When you choose a school for your child, you’re choosing the place he or she will spend the academic day, both in person and on the computer.
That’s why we’ve worked hard to ensure AOPS schools remain a safe place for all students. Speaking with parent groups, the church, and government organizations, we’ve created programs to keep children informed, protected, and empowered against harm. Because when students are safe, they’re ready to fulfill their academic potential.
Personal safety for our students is our highest priority, especially when it comes to protecting children from sexual misconduct and violence.
To this end, every member of AOPS faculty and staff – including teachers, priests, deacons, and even volunteers, must undergo rigorous background investigation and complete a series of Safe Environment Training courses. These measures ensure everyone working with children at AOPS can uphold the moral standards set by the Office of Child and Youth Protection.
Special instruction on personal security and safety is also given to every AOPS student at least once a year at every grade level. Parents receive advanced notification when these lessons will be taught, and are free to opt their children out from these programs at any time.
Pre-K through Eighth Grade
Students attending early childhood education programs or elementary school review a “Touching Safety” lesson twice a year – once in the fall, and once in the spring. In these classes, they learn how to identify situations in which an adult may be trying to take advantage of them. Students learn what to do and where to go for help
High School (Grades 9 – 12)
The personal safety education program in grades 9-12 focuses on healthy relationships. The curriculum, entitled, TeenTalk: Lessons to Empower Youth in a Modern World, was developed exclusively for the Archdiocese as part of our comprehensive efforts to create Church and school environments to protect our young people and keep them from harm. Lessons, which include bullying, cyber predators, healthy relationships and sexual harassment are grounded in professional best practices and the catechism. Theological themes from Sacred Scripture and the Doctrinal Elements of a Curriculum Framework have been incorporated into the curricula emphasizing that we are all created in the image and likeness of God and each and every one of us are deserving of dignity and respect.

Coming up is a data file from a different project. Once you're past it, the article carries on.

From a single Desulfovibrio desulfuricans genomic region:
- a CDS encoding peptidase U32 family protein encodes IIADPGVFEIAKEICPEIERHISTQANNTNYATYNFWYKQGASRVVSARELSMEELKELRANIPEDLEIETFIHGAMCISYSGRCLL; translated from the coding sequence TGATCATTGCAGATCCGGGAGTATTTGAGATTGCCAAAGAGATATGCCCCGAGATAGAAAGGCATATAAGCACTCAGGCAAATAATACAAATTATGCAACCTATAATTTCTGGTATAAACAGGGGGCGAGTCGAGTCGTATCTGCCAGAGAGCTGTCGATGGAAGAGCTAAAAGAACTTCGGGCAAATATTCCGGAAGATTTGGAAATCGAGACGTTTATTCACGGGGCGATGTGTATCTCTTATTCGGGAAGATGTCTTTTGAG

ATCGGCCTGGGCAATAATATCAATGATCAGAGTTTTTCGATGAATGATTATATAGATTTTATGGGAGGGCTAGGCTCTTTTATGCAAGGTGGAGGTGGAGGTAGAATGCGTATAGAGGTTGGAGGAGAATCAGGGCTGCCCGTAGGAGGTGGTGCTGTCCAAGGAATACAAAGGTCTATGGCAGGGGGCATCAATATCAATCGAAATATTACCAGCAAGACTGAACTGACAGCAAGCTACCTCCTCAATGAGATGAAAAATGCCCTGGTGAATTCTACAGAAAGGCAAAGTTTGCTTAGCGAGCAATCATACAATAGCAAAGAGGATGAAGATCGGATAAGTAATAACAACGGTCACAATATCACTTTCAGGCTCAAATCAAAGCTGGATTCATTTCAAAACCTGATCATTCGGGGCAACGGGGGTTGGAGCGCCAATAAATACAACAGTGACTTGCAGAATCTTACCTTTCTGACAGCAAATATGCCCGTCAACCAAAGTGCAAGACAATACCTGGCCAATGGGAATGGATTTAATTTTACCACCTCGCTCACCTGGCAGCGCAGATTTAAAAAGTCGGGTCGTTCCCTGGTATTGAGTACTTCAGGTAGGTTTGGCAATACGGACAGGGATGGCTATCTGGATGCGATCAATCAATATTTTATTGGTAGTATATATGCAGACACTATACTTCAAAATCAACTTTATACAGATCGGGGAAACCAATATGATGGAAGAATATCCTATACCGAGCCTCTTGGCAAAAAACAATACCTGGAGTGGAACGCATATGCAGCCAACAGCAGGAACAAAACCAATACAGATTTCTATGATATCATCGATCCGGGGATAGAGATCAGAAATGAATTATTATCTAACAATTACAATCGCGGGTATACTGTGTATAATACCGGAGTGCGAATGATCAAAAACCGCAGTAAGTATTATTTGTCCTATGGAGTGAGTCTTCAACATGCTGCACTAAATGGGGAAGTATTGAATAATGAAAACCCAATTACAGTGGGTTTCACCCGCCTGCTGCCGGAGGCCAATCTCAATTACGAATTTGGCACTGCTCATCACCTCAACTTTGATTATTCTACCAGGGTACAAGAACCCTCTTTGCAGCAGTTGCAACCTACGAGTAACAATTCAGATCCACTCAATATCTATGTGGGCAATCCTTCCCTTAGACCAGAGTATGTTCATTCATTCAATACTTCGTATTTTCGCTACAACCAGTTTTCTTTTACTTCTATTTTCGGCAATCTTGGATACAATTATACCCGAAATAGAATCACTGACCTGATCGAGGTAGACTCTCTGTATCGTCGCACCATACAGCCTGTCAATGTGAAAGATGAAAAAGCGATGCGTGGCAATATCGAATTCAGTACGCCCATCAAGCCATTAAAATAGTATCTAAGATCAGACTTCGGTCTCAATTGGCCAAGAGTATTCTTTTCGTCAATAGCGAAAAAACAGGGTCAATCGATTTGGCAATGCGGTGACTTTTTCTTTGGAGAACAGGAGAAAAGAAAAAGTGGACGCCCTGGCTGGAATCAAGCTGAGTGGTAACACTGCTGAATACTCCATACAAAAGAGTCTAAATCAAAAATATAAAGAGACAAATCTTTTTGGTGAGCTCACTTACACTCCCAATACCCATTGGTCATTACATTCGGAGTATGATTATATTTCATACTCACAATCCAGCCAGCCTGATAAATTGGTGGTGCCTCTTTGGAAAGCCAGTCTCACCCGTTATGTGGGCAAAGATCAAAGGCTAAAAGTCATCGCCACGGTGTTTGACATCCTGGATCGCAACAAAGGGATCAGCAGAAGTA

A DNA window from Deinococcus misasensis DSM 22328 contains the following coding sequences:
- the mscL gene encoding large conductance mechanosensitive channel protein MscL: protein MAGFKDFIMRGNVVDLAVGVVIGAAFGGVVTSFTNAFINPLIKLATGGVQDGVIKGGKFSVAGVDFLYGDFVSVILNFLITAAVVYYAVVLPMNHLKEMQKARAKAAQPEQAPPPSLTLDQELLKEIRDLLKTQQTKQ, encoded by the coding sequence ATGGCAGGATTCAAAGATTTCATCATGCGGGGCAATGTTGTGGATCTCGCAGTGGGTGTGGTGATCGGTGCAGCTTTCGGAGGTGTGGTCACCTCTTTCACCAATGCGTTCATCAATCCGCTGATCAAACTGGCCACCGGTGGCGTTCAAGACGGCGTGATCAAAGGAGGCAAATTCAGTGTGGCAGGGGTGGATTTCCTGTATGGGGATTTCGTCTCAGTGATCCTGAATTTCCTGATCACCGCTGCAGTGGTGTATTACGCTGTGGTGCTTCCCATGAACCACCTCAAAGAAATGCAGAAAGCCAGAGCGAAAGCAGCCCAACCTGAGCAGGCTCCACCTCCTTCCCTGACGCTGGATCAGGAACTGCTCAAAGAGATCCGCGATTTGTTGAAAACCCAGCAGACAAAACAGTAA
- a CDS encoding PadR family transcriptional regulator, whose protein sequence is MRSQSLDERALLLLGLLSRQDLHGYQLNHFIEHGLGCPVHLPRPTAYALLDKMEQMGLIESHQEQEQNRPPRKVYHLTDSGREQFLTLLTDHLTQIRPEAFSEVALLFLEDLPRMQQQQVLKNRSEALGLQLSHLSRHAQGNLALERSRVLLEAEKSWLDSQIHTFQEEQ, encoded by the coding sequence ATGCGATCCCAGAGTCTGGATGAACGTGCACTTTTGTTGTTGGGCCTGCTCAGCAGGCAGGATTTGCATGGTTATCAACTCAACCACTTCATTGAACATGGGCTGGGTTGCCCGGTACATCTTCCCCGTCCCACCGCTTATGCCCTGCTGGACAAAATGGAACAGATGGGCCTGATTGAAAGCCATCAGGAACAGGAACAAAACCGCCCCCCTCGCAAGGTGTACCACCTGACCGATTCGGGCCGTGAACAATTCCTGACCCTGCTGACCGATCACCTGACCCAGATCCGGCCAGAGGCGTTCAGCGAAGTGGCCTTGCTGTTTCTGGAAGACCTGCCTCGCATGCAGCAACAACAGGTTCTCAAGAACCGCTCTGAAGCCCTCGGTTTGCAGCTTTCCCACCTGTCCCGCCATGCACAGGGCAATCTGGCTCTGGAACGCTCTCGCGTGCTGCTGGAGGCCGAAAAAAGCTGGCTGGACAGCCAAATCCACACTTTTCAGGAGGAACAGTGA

Grade 9 Bullying
The videos and discussion in this unit will inform students about different types of bullying and provide them with tools for responding. The lesson emphasizes the concept of “bystander intervention” and describes how bystanders can play a key role in preventing or stopping bullying.
As a result of this lesson, students will:
Grade 10 Cyber Predators
The video and discussion in this unit will raise awareness about the reality of posting too much information online and how it can potentially put the student and/or those people about whom they care at risk. The lesson raises awareness about the risks of online predators and teaches students how to recognize warning signs of grooming and exploitation for their own protection.
At the conclusion of this lesson, students will:
Grade 11 Healthy Relationships
The activity and discussion in this unit will promote healthy relationships and social encounters. The lesson introduces key concepts such as respect, honesty & trust, communication, and equality in relationships, as well as possible danger signals for unhealthy situations.
At the conclusion of the lesson, students will:
Grade 12 Sexual Harassment
The activities in this unit focus on the issue of sexual harassment, as it applies to teens and their environment. The lesson defines sexual harassment and explores the differences between flirting and sexual harassment behaviors. Students are provided steps for effectively responding to sexual harassment, if it occurs.
Students who have been educated on the responsible use of technology are more likely to be safe online. So we incorporate guidelines on safe internet use, including how to avoid potentially dangerous people and websites, into all of our technological education. We also teach students how to use the Internet responsibly and ethically, to help them keep it safe for others.
AOPS encourages parents to join us in making the Internet a more secure place for every child. Below, you’ll find helpful, free resources you can use to educate yourself and your children about how to surf the web safely.